Raju GV, Kumar TC, Khanna S. [A letter to the Editor]
Sudden death following neuroleptic administration due to hemoperitoneum
resulting from physical restraint.
Can J Psychiatry (Canada), May 2001, 46(4) p372-373
CHAS' NOTES & REVIEW FOLLOW THE LETTER TEXT
Sudden deaths have been reported in previously healthy patients following neuroleptic [medication] administration.(1-3) In many such cases the causes of these deaths have been unclear and autopsies unhelpful.
Often, such deaths are assumed to be due to neuroleptic-induced cardiotoxicity (arrythmias)(4), with other less common causes being neuroleptic malignant syndrome (NMS), seizures, acute laryngeal dystonia, malignant hyperthermia, and overdosage.(5) Individuals at risk are elderly, physically debilitated, and agitated patients.(5) Rarely, other causes result in sudden death and are often ignored. The following case report, however, highlights the importance of thorough investigation of the causes of such deaths.
A 19-year-old, previously healthy man presented to our emergency in a physically restrained state, with a 10-day history of aggressive behaviour, irrelevant talk, and disturbances in biological, social, and occupational functioning. There was no other contributory history of medical or neurological illness, substance use, or drug sensitivity. A mental status examination revealed motor restlessness, delusions of persecution, and hallucinatory behaviour.
The patient was uncooperative in regard to a detailed physical examination but had stable vital parameters, and grossly, all the systems (cardiovascular, respiratory, gastrointestinal, and neurological) were normal. There were, however, multiple abrasions over the patient's face, trunk, and limbs.
A diagnosis was made of acute polymorphic psychotic disorder without symptoms of schizophrenia, as per ICD-10 criteria.(6) Biochemical investigations, including renal and liver function tests, were normal. The patient was freed from restraints and 10 mg IM of haloperidol was administered immediately, and repeated after 8 hours, to calm the patient.
The patient developed breathing difficulty 1 hour after the second dose, and on examination he had marked pallor, hypotension, tachycardia, and tachypnoea. There were no signs of NMS. Emergency biochemical parameters, including renal and liver functions, glucose, and creatine phosphokinase were normal. The patient died of cardio-respiratory failure within 45 minutes of developing dyspnoea, despite all resuscitatory measures.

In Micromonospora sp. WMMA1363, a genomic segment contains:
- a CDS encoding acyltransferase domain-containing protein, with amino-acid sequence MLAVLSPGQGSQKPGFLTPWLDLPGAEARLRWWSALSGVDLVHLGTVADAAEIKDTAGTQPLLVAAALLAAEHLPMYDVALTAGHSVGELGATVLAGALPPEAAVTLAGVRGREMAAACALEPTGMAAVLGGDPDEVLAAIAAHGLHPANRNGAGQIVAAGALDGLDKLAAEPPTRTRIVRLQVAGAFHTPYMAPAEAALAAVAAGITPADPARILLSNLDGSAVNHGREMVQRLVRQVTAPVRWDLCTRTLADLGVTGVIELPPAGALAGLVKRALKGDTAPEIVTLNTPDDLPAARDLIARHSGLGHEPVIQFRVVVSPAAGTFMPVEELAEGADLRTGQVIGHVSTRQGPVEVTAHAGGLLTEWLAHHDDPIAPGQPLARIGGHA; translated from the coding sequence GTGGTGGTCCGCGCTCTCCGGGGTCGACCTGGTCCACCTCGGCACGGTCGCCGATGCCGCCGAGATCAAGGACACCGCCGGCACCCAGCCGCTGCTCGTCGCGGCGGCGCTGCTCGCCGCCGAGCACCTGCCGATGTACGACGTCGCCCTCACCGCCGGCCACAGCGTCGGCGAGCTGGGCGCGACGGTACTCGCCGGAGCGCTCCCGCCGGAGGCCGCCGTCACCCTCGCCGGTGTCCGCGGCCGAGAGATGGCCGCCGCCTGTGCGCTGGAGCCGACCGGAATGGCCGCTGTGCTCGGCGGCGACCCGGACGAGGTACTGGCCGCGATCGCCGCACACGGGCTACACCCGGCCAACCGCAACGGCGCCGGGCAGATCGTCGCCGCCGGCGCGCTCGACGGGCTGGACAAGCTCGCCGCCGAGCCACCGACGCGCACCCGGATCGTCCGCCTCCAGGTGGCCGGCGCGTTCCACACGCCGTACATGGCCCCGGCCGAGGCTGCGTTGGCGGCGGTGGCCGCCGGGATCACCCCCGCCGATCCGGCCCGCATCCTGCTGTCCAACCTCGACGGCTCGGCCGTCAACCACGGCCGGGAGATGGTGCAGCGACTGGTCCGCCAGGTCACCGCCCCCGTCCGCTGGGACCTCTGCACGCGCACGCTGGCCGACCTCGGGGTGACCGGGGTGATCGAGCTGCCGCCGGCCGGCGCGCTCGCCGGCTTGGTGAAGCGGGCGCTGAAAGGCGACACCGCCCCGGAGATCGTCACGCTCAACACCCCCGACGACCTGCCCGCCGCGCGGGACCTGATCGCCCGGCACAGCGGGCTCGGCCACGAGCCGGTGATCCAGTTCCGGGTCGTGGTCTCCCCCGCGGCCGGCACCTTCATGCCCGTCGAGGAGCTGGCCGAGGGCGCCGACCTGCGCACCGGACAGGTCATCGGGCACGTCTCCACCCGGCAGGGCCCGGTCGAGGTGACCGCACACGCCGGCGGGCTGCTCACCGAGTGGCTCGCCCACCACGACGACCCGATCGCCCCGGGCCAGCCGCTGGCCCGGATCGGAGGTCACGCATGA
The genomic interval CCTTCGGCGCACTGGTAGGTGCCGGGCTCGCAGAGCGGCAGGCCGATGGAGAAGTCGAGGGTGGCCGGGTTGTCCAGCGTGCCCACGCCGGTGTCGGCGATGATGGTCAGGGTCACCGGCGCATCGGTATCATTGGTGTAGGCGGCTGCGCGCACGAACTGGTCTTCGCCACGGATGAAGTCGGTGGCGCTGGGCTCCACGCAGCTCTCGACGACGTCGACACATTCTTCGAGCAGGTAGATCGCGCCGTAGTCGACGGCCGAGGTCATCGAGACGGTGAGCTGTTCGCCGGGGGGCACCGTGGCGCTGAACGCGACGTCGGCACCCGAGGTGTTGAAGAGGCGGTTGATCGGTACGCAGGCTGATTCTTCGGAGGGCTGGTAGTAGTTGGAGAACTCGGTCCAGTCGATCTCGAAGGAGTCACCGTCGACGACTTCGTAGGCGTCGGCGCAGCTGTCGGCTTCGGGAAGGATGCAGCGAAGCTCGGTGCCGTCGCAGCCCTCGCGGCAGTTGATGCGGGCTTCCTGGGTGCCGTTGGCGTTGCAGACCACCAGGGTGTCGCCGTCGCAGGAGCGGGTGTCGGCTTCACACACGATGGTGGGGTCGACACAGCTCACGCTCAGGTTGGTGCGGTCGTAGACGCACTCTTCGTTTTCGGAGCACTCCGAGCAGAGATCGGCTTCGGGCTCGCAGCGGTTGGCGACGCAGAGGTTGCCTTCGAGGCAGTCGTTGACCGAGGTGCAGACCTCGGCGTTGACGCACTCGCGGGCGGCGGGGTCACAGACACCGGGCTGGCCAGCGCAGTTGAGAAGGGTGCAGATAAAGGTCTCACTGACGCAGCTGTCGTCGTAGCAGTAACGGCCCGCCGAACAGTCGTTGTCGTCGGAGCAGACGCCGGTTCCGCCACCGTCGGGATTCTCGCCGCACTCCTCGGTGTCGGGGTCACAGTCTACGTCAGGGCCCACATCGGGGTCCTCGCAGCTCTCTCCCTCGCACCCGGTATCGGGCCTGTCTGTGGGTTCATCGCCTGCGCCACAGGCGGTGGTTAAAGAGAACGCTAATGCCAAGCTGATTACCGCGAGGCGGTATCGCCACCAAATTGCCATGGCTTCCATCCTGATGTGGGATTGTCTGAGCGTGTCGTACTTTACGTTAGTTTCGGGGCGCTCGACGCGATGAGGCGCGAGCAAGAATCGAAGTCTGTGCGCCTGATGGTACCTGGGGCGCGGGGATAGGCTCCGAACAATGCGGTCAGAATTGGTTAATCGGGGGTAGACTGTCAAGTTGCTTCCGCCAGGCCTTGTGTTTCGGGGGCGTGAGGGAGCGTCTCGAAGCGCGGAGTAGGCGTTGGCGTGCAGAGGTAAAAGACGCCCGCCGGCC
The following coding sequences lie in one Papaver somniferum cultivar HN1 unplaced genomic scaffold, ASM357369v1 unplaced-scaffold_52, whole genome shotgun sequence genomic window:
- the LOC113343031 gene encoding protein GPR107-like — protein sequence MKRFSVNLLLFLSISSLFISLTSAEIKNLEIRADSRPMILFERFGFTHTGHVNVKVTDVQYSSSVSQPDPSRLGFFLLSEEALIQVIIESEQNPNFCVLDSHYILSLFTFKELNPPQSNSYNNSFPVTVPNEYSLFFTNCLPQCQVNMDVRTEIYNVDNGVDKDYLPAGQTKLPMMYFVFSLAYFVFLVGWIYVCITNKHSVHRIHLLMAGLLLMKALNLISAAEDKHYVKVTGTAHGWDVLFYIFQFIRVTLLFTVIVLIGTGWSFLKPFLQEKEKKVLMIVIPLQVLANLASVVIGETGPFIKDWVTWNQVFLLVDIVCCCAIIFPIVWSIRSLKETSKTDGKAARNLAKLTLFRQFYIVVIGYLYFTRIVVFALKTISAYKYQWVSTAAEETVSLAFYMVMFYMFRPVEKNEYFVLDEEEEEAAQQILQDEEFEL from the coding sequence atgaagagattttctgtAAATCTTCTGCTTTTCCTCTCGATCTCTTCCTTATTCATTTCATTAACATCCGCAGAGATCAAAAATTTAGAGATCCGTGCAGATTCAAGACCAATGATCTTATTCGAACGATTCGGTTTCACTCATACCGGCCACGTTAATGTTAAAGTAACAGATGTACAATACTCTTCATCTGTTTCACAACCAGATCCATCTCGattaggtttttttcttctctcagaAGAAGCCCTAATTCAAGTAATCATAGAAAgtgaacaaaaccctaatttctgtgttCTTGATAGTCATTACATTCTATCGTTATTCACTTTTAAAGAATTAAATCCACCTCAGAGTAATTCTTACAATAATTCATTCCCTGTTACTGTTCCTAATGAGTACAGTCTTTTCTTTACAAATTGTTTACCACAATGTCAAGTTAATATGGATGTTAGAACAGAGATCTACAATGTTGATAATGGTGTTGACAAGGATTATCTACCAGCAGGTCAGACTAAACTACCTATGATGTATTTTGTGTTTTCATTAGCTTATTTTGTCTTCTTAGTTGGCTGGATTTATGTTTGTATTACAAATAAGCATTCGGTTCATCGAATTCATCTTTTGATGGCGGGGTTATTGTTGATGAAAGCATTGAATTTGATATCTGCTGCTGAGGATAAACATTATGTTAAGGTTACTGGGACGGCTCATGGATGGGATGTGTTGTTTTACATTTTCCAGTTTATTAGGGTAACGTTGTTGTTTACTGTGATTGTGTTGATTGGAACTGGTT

An autopsy revealed 1.5 litres of unclotted blood in the peritoneal cavity and a small tear in the liver capsule near the porta hepatis.
The cause of sudden death in this case was hypovolemic shock due to hemoperitoneum resulting from trauma to the liver sustained during physical restraint used by the patient's attenders. If an autopsy had not been conducted, the death might have been assumed to be due to neuroleptic-induced toxicity. A thorough investigation is therefore recommended for such deaths before they are assumed to be due to neuroleptics.
GVL Raju, MBBS
TC Ramesh Kumar, MD
S Khanna, MD, MRCPsych
CHAS' NOTES & REVIEW:
These authors describe their very brief case report as highlighting "the importance of thorough investigation of the causes of death" for the victim of excited delirium and restraint application, who is diagnosed as suffering ONLY from a "psychiatric" difficulty. They conclude that, "If an autopsy had not been conducted, the death might have been assumed to be due to neuroleptic-induced toxicity. A thorough investigation is therefore recommended for such deaths before they are assumed to be due to neuroleptics."
I basically agree with that conclusion. However, I think that this case-report letter highlights a whole HELLUVALOT MORE than just the need for a thorough "post-mortem" investigation!
This brief case report failed to describe the manner and methods of restraint that were employed PRIOR to the victim's arrival at the emergency department (ED) and failed to identify the manner and methods of restraint (apart from chemical restraint) that were employed during the victim's ED and hospital stay. Is that, perhaps, because the authors were unaware that asphyxial forms of restraint can kill someone? Or, because the authors were unaware that excessively forceful forms of restraint can cause TRAUMA significant to kill someone?
These authors failed to identify whether the victim was sent to a "psych ward" of some sort after his "vital parameters, and grossly, all the systems (cardiovascular, respiratory, gastrointestinal, and neurological)" were determined to be "normal" in spite of his "uncooperative" behavior in the ED. Did they KEEP HIM in the emergency department until he died? Or, was he sent to a less-medically-adept area of the hospital and THAT was where he died?
These authors also failed to describe the manner and methods of restraint (apart from chemical restraint) that were employed during the last hours of this victims' life (whether he died in the emergency department or some other "ward" of the hospital). Again, is that, perhaps, because the authors were unaware that asphyxial forms of restraint can kill someone? Or, because the authors were unaware that excessively forceful forms of restraint can cause TRAUMA significant to kill someone?
BASICALLY, the IMPORTANT LESSONS to be learned
from this very brief case report, are THESE:
(Ms. Charly D. Miller)